Planning to have lunch out with your coworkers? Chew on this: A poll of 1,005 adults found that, on average, we eat lunch at restaurants nearly twice a week at about $10 a pop - or about $936 annually, according to Visa. (And that doesn't even include coffee-to-go and carryout.)
If you were to save that $936 per year and invest it at a 5 percent annual rate of return, over the course of 30 years you'd have an extra $69,000 to add to your retirement nest egg. Or do the math yourself by plugging your lunchtime expenditures into this savings calculator to see how much you could sock away if you packed a lunch instead.
The Visa study also found that men outspend women by about $6 per week ($21 versus $15) on lunch at restaurants. Maybe most surprising, the survey showed that participants with annual incomes below $25,000 reported spending more on each lunch out ($11.70 on average) than those with incomes of $50,000 or more ($9.60 per lunch).
If you're still working, here are some tips for trimming your lunchtime spending.
- Pack a lunch for the entire week. When I was a desk jockey, I always vowed that I'd pack a lunch before leaving home in the morning. But between oversleeping and the inevitable morning rush, that rarely happened. I finally got smart and started to bring an entire bag of groceries with me to the office every Monday morning - a whole loaf of bread, cold cuts, fruits, veggies, drinks, etc. Because making my lunch in the office was the easiest and fastest option - even quicker than going for fast food - I found that I rarely did otherwise. It not only saved me money, it also allowed me more time on my lunch hour to do fun things, rather than stand in line, waiting for a table.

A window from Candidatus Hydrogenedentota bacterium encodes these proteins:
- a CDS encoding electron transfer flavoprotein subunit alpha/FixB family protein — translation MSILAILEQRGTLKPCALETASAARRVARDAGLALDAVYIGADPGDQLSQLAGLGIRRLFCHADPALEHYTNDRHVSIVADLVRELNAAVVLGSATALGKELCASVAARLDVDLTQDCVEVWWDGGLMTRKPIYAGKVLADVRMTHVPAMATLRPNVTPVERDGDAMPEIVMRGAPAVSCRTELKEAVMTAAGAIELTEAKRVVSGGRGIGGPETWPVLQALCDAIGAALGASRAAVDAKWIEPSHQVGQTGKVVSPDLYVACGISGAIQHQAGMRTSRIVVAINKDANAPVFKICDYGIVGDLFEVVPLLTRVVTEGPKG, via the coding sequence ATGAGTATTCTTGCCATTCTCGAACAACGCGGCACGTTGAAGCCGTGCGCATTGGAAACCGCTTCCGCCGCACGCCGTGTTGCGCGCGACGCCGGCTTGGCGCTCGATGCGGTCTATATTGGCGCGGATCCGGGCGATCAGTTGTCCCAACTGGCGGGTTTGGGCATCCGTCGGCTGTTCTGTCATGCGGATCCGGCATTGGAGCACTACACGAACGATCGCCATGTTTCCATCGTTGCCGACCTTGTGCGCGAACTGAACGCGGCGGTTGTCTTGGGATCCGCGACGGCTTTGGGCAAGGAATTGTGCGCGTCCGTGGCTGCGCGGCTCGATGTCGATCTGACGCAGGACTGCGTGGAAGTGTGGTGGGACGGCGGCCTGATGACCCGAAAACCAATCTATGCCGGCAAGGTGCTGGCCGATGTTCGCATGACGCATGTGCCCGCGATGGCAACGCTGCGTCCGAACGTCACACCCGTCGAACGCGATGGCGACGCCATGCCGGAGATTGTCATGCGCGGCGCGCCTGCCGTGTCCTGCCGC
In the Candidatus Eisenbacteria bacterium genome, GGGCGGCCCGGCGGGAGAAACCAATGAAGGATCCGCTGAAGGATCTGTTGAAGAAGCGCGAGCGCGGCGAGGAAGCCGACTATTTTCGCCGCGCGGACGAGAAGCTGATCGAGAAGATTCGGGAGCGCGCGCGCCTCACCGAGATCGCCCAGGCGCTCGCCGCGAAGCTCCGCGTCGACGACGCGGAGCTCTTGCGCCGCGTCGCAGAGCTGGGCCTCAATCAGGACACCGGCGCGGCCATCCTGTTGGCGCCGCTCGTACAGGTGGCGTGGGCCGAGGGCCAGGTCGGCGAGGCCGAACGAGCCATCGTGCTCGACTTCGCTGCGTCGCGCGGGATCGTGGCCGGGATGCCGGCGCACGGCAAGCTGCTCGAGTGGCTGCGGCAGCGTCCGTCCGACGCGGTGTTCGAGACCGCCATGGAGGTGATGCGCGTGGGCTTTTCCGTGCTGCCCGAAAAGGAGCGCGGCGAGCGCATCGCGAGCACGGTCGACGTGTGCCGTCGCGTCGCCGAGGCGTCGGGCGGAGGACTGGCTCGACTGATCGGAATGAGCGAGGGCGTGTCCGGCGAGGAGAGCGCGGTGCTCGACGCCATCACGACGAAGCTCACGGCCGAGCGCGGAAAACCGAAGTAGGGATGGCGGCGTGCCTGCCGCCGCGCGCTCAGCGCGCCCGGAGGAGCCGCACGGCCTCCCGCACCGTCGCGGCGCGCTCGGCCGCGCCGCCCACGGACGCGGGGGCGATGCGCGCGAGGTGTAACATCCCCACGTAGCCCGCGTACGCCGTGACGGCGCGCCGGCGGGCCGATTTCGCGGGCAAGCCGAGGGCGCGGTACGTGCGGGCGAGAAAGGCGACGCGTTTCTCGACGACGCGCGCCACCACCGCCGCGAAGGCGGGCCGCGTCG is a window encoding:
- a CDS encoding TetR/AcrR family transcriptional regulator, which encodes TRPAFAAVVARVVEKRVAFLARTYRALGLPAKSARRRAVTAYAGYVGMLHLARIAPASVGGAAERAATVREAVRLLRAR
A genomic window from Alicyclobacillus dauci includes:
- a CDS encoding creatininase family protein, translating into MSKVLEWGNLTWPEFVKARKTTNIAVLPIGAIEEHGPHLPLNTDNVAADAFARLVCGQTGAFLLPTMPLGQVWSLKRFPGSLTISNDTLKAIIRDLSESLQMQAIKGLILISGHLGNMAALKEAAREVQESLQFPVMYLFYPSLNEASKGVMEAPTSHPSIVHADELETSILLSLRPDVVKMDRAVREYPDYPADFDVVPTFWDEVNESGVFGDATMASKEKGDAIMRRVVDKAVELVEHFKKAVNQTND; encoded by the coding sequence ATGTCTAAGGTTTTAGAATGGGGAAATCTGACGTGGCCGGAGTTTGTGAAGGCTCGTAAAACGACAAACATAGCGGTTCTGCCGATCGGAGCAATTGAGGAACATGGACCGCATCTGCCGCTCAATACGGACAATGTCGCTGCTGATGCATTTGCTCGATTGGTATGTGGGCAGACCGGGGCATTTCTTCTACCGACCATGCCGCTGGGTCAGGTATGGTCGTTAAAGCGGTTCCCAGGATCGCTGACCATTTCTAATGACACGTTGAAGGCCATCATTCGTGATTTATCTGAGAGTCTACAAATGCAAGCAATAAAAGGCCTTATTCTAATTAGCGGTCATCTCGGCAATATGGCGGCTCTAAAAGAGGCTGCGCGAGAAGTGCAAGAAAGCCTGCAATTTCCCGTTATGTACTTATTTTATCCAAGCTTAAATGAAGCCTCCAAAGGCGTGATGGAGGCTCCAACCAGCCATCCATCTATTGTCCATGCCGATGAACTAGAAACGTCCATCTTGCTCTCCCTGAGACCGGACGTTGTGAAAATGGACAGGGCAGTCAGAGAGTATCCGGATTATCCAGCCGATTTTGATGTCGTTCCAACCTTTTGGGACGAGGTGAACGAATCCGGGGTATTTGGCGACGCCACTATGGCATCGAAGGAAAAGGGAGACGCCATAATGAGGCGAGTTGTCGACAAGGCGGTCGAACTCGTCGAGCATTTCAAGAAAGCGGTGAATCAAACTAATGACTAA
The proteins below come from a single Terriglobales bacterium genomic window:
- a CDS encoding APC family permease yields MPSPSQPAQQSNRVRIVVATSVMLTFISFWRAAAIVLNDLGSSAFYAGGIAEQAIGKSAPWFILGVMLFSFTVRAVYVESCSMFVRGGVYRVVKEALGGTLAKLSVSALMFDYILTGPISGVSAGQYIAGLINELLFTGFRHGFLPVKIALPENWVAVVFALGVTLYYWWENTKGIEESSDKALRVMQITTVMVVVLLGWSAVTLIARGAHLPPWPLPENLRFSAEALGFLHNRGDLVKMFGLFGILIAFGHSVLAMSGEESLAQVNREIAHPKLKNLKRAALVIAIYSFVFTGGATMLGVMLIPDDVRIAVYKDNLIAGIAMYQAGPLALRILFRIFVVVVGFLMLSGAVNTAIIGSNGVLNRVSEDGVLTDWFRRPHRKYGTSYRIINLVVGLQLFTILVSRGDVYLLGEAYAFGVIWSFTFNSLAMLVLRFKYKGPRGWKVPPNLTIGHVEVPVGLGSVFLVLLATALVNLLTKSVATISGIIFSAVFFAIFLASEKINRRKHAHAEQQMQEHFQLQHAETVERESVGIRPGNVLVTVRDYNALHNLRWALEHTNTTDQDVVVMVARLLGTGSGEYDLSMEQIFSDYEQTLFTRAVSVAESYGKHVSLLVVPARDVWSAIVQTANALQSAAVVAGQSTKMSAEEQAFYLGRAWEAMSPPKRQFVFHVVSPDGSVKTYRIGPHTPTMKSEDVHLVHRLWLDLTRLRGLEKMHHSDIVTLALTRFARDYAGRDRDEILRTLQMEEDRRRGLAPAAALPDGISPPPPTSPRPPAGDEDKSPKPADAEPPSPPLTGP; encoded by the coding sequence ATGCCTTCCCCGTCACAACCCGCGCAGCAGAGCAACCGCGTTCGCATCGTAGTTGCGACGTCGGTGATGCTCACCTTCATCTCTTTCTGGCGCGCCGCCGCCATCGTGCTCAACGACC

- Organize a weekly office potluck. In one office where I worked, we divided willing staffers into four "potluck teams," with each team responsible for cooking a potluck lunch for the entire group one Wednesday every month. The fare was usually simple and delicious. Even better, the leftovers remained in the office until Friday as communal property, so most of us who participated were pretty well set for lunch through Friday.
- Divide and conquer. Have you noticed that a foot-long sub usually costs only a little more than a 6-inch one? Ditto for the cost of supersizing a meal. I'm not suggesting that you pig out and eat more. Instead, go big and split the grub - and the check - with a coworker. Or save half for your lunch tomorrow. Along the same lines, you can find two-for-one meal deals and other restaurant discounts at websites such as eatdrinkdeals.com, 2candine.com and dealnews.com.
Now that lunch is covered, let's start thinking about the weekend with my Cheapskate Tailgating Tips!
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See the AARP home page for deals, savings tips, trivia and more